European Journal of Applied Physiology

, Volume 103, Issue 6, pp 727–732

End-tidal pressure of CO2 and exercise performance in healthy subjects

  • Maurizio Bussotti
  • Damiano Magrì
  • Emanuele Previtali
  • Stefania Farina
  • Anna Torri
  • Marco Matturri
  • Piergiuseppe Agostoni
Original Article

DOI: 10.1007/s00421-008-0773-z

Cite this article as:
Bussotti, M., Magrì, D., Previtali, E. et al. Eur J Appl Physiol (2008) 103: 727. doi:10.1007/s00421-008-0773-z

Abstract

High arterial CO2 pressure (PaCO2) measured in athletes during exercise suggests inadequate hyperventilation. End-tidal CO2 pressure (PETCO2) is used to estimate PaCO2. However, PETCO2 also depends on exercise intensity (CO2 production, \( \dot V{\text{CO}}_2 \)) and ventilation efficiency (being PETCO2 function of respiratory rate). We evaluated PETCO2 as a marker, which combines efficiency of ventilation and performance. A total of 45 well-trained volunteers underwent cardiopulmonary tests and were grouped according to PETCO2 at respiratory compensation (RC): Group 1 (PETCO2 35.1–41.5 mmHg), Group 2 (41.6–45.7) and Group 3 (45.8–62.6). At anaerobic threshold, RC and peak exercise, ventilation (\( \dot V{\text{E}} \)) was similar, but in Group 3, a greater tidal volume (Vt) and lower respiratory rate (RR) were observed. Peak exercise workload and \( \dot V{\text{O}}_2 \) were lowest in Group 1 and similar between Group 2 and 3. Group 3 subjects also showed high peak \( \dot V{\text{CO}}_2 \) suggesting a greater glycolytic metabolism. In conclusion, a high PETCO2 during exercise is useful in identifying a specific respiratory pattern characterized by high tidal volume and low respiratory rate. This respiratory pattern may belong to subjects with potential high performance.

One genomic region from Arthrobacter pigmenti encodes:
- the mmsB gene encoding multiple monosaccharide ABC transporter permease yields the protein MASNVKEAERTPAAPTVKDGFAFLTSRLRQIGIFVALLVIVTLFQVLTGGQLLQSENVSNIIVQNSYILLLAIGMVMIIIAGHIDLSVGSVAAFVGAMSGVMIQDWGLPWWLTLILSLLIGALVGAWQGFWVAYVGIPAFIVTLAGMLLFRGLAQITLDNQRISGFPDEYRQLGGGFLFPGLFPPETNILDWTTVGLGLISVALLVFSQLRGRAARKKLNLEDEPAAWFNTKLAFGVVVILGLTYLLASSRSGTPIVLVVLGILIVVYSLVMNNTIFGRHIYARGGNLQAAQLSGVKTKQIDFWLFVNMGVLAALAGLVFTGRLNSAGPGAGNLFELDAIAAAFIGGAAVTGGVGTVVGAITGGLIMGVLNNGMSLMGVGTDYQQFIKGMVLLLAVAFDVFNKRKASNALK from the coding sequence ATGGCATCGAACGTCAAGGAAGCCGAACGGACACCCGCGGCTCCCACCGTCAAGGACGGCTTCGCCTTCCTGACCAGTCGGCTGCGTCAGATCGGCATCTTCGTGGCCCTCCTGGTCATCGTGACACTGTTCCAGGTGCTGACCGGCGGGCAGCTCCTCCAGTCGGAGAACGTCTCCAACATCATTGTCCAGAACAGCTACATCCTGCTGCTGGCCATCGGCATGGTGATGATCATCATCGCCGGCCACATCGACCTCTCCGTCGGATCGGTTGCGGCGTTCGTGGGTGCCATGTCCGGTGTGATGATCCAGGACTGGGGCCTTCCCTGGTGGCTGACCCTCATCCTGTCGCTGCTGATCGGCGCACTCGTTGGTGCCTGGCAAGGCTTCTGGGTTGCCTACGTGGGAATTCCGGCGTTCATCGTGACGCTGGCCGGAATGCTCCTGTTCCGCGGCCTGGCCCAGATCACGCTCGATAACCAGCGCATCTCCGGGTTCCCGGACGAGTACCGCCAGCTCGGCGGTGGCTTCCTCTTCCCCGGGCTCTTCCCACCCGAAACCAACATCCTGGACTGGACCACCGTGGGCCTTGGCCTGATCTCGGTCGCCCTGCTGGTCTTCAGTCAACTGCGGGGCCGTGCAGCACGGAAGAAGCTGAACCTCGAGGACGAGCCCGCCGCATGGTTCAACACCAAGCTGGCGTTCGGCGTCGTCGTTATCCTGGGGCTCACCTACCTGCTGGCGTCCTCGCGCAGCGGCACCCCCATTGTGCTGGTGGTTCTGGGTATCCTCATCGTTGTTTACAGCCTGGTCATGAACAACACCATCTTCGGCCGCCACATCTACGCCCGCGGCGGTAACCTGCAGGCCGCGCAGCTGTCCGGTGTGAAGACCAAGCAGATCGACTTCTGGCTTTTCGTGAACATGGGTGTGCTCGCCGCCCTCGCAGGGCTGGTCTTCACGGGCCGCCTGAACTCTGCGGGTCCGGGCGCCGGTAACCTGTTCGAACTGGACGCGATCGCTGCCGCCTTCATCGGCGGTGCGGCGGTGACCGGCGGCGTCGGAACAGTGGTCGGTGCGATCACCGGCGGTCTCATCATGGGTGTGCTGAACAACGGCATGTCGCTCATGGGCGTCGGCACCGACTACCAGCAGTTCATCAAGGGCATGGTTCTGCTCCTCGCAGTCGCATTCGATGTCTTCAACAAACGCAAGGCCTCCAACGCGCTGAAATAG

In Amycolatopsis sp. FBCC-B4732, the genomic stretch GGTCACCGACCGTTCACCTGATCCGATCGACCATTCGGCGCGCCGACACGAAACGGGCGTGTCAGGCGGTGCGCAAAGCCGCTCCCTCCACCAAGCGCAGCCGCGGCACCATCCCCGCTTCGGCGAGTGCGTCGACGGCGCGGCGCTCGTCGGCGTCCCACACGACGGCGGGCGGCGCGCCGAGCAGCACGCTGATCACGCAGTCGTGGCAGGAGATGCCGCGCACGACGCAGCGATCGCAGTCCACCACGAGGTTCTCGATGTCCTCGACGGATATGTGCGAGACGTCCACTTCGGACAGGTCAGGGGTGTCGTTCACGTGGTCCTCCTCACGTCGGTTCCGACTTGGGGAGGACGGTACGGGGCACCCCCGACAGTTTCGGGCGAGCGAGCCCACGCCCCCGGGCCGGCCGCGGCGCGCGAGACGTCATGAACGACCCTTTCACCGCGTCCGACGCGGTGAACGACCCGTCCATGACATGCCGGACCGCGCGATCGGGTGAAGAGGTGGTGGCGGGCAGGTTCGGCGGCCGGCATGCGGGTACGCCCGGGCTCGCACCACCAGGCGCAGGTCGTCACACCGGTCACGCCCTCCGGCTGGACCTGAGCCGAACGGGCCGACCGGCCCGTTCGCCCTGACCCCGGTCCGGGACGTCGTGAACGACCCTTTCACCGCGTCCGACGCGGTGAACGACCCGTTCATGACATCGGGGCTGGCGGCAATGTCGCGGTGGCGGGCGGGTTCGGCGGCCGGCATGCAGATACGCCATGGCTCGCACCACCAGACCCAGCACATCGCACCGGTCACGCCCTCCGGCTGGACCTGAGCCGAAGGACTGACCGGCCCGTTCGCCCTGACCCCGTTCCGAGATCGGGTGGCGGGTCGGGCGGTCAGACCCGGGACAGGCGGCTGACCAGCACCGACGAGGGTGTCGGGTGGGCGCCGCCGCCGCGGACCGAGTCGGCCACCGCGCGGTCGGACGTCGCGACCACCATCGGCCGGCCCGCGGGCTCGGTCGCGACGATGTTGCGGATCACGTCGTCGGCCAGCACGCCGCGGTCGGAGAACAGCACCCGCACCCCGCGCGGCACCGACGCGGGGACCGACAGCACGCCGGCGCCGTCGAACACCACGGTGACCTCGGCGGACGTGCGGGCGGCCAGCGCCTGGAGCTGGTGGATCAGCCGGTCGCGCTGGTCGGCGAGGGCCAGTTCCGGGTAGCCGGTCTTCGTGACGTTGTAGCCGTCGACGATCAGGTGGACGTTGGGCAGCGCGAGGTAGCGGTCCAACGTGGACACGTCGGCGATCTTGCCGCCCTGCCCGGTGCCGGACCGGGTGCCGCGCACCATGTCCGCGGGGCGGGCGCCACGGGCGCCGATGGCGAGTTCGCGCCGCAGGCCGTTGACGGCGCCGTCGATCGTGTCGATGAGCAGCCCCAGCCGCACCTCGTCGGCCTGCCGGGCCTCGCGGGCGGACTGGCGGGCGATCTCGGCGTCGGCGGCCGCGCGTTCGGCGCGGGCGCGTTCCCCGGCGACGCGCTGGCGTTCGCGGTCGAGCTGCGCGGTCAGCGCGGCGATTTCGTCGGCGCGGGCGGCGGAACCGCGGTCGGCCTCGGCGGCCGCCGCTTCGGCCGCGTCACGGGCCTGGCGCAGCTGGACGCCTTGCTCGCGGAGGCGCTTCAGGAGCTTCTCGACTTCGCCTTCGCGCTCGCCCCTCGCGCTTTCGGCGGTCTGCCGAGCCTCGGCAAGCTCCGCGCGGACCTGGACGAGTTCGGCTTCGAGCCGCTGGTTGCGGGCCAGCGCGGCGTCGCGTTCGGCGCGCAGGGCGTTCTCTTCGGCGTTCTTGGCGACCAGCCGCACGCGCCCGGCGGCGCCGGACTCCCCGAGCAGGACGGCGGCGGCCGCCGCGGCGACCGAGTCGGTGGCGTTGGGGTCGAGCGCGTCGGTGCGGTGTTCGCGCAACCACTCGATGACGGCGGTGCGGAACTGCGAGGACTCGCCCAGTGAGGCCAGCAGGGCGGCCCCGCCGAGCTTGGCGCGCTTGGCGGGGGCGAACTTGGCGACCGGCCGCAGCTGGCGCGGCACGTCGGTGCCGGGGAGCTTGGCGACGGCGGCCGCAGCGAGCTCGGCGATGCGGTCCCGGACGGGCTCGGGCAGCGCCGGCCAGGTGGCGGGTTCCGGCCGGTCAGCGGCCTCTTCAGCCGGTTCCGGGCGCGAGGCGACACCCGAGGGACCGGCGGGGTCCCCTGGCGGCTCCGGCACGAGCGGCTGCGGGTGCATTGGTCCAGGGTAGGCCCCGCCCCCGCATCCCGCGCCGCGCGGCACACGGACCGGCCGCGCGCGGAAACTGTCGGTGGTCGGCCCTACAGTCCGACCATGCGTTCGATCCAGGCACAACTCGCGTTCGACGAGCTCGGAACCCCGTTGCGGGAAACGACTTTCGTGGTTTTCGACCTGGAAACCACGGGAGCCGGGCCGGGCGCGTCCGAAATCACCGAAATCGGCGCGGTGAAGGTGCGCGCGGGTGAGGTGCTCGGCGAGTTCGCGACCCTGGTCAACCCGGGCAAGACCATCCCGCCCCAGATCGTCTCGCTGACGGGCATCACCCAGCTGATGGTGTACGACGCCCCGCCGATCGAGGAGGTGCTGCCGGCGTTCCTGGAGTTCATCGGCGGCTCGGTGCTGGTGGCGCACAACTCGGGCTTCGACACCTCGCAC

Keywords

Athletes End tidal of CO2 Ventilation Exercise 

Copyright information

© Springer-Verlag 2008

Authors and Affiliations

  • Maurizio Bussotti
    • 1
  • Damiano Magrì
    • 1
    • 2
  • Emanuele Previtali
    • 3
  • Stefania Farina
    • 1
  • Anna Torri
    • 3
  • Marco Matturri
    • 1
  • Piergiuseppe Agostoni
    • 1
    • 4
  1. 1.Centro Cardiologico Monzino, IRCCS, Istituto di CardiologiaUniversità degli Studi di MilanoMilanItaly
  2. 2.Dipartimento di Scienza Cardiovascolari, Respiratorie e MorfologicheUniversità La SapienzaRomeItaly
  3. 3.Istituto di Medicina Interna IIUniversità degli Studi di MilanoMilanItaly
  4. 4.Division of Respiratory and Critical Care Medicine, Department of MedicineUniversity of WashingtonSeattleUSA

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